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Math Assignment Help With Inequalities And Trichotomy

CHAPTER 11 Inequalities and Trichotomy

11.1 Introduction: Inequalities between quantities or numbers or equations is the difference between them in respect of their magnitude or order.

• a < b means a is less than b
• a ≤ b means a is less than or equal to b
• a ≥ b means a is greater than or equal to b etc.
• a > b means a is greater than b etc.

In an inequality, you can add or subtract numbers from each side, with an equation.

You can also multiply or divide by a constant. However, if you multiply or divide by a negative number, the inequality sign is reversed.

Example: Solve 6(x + 4) < 8x + 21

6x + 24 < 8x + 21
-2x < -3
x > 3/2 (note: sign reversed because we divided by -2)

Inequalities can be used to describe the range of values of a variable.
E.g. 3 ≤ x < 10, means x is greater than or equal to 3 but less than 10.

11.2 Properties:

11.2.1 Trichotomy: The property states that

For any real numbers, a and b, only one of the following is true:

a < b

a = b

a > b

In set theory, trichotomy is defined as a property that a binary relation (<) has when all of its members satisfy exactly one of the relations listed above.

Strict inequality is an example of a trichotomous relation in this sense

11.2.2 Transitivity: The transitivity of inequalities states that

For any real numbers, a, b and c

If a > b & b > c, then a > c

If a < b & b < c, then a < c

If a > b & b = c, then a > c

If a < b & b = c, then a < c

11.2.3  Addition and Subtraction: This property deals with addition and subtraction. It states that:-

For any real numbers, a, b, c:

If a < b, then a + c < b + c and a − c < b − c

If a > b, then a + c > b + c and a − c > b − c

11.2.4  Multiplication and Division: This property deals with multiplication and division It states that:-

For any real numbers, a, b, c:

If c is positive and a < b, then ac < bc

If c is negative and a < b, then ac > bc

11.3 Rules to Solve Inequalities:

Here are some rules for solving inequalities and finding all of its solutions.

A solution of an inequality is a number which on being substituted for the variable makes the inequality a true statement.

Example: Consider the inequality

x – 4 > 3

Substitute any value, x = 9

The inequality becomes 9-2 > 5.

Thus, x = 9 is a solution of the inequality.

Substituting x = -2

(-2) – 4 > 3

-6 >3 which is not true.

Thus x = -2 is NOT a solution of the inequality

Rule1. Add/subtract the same number on both sides.

Example: take any inequality

has the same solutions as the inequality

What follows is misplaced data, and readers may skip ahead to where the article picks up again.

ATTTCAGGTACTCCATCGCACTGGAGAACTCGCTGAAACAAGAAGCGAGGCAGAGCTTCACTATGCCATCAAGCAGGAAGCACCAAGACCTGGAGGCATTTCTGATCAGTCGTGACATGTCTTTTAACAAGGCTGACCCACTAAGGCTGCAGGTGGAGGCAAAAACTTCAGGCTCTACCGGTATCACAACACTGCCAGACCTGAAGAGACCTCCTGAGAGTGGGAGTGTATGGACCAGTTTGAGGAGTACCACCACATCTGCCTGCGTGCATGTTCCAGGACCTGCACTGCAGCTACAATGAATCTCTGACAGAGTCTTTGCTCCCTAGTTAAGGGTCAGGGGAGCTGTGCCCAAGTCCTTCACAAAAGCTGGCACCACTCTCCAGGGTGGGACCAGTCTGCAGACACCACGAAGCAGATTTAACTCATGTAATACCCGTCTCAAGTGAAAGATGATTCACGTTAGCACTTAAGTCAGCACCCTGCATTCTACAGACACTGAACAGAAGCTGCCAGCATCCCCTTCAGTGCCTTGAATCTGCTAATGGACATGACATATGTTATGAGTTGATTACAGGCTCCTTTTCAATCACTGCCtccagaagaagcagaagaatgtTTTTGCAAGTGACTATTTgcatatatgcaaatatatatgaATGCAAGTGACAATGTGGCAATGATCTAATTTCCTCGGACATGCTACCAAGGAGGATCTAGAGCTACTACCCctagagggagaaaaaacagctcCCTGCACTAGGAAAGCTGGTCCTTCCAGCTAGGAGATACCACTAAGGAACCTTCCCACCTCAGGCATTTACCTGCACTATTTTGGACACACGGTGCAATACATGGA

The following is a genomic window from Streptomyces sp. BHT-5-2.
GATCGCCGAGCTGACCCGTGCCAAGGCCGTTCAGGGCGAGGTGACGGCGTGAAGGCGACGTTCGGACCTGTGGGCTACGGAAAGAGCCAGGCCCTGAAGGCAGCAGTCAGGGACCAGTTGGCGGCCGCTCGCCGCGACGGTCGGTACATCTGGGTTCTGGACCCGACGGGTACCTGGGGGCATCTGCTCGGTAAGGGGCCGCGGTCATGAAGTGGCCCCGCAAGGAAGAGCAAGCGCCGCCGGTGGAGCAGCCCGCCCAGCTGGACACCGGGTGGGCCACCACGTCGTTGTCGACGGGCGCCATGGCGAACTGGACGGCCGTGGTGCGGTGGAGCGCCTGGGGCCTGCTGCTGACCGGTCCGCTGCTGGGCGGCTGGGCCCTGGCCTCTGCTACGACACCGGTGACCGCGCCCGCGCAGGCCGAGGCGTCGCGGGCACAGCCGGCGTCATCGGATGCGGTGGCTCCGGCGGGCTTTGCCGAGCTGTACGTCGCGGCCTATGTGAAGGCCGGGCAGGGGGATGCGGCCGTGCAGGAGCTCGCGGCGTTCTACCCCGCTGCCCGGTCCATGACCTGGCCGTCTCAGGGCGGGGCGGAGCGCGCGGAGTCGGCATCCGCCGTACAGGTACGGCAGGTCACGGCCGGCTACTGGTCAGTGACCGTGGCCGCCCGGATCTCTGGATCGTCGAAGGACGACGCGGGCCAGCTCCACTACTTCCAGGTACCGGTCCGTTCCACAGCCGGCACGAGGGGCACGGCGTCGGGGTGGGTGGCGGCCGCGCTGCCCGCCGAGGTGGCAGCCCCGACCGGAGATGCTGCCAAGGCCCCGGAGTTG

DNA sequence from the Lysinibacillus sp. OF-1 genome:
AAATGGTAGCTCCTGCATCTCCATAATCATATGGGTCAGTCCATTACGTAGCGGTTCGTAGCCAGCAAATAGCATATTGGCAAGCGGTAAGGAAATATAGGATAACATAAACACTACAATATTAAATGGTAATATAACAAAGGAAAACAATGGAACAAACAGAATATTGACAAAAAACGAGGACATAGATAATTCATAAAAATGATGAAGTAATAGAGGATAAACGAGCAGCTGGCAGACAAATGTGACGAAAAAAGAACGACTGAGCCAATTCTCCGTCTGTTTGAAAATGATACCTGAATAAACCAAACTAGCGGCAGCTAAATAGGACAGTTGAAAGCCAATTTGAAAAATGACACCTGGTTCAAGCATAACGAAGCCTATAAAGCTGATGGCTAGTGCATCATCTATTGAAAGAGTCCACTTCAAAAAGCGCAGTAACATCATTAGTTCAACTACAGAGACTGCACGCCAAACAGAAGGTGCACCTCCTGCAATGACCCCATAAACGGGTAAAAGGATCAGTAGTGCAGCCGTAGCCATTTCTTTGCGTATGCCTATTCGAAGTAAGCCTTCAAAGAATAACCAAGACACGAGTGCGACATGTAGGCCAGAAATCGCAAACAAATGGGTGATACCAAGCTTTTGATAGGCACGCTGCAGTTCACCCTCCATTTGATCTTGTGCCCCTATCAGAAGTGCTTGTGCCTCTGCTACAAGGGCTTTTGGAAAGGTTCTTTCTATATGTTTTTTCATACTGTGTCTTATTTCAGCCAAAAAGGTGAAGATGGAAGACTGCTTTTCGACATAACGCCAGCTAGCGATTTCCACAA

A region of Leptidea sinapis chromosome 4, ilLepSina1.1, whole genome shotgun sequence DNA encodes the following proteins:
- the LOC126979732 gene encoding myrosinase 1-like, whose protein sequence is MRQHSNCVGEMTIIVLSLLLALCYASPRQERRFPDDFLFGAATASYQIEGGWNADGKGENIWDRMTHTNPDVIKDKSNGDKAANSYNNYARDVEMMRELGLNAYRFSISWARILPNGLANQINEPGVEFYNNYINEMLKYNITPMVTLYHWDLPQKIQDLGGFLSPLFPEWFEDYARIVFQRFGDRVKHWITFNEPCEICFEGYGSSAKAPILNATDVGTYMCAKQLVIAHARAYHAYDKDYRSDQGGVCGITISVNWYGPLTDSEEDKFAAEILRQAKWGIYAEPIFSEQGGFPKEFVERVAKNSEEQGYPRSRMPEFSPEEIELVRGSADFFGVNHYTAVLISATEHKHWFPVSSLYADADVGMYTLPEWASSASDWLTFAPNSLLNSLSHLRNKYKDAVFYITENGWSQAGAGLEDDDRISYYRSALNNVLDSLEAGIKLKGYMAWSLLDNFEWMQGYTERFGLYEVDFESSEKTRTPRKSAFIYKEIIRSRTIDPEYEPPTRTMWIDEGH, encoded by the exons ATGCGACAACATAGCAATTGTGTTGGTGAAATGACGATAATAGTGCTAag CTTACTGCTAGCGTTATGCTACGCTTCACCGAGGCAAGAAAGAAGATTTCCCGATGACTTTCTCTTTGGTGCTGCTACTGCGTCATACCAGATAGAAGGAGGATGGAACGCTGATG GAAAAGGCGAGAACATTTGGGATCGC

x – 6 +6 > 3 +6

Rule2. Switching sides and changing the orientation of the inequality sign.

Example: The inequality 5-x> 4

has the same solutions as the inequality

4 < 5 - x.

If you can notice the sides have been switched and turned the “>” into “<”

Rule 3. Multiply/divide by the same positive or negative number on both sides.

While multiplying or dividing by a negative number, remember to change the orientation.

Examples: Solve 4x > 6

Divide both sides by 4

Inequality becomes

x > 6/4

x>3/2

11.3.1 Special Cases - A variable in the denominator

For example consider the inequality

2/(x -1) >2

In this case we cannot multiply the right hand side by (x-1) because the value of x is unknown. Since x may be either positive or negative, its difficult to decide the inequality sign.

Step1. Equate the denominator to 0.

x-1 = 0

Step2: Assume inequality sign is an = sign

(2/x -1) = 2 so x = 2

Step3: Plot the points x = 1 and x = 2 on a number line with an open circle because the original equation included “ <”

Step4: check each region individually by arbitrarily picking a value within each region.

For example, the original inequality holds for x < 1, but not for x > 2 or 1 < x < 2.

11.4 Inequalities between means

There are many inequalities between means. For example, for any positive numbers a1, a2, …, an we have HM≤ GM ≤ AM ≤ QM,

11.5 Logarithms of inequalities

When manipulating inequalities it is sometimes useful to take the logarithm of both sides of the inequality. To do this the following result is needed.

11.6 Power inequalities:

Power inequality means inequalities which contain ab type expressions where a and b are real positive numbers.

Examples

• If x > 0, then
x x = (1/e)1/e

• If x > 0, then

(xx)x > x
• If x, y, z > 0, then

(x + y)z +(y + z)x +(x+z)y > 2
• For any real distinct numbers a and b

e(a+b)/2

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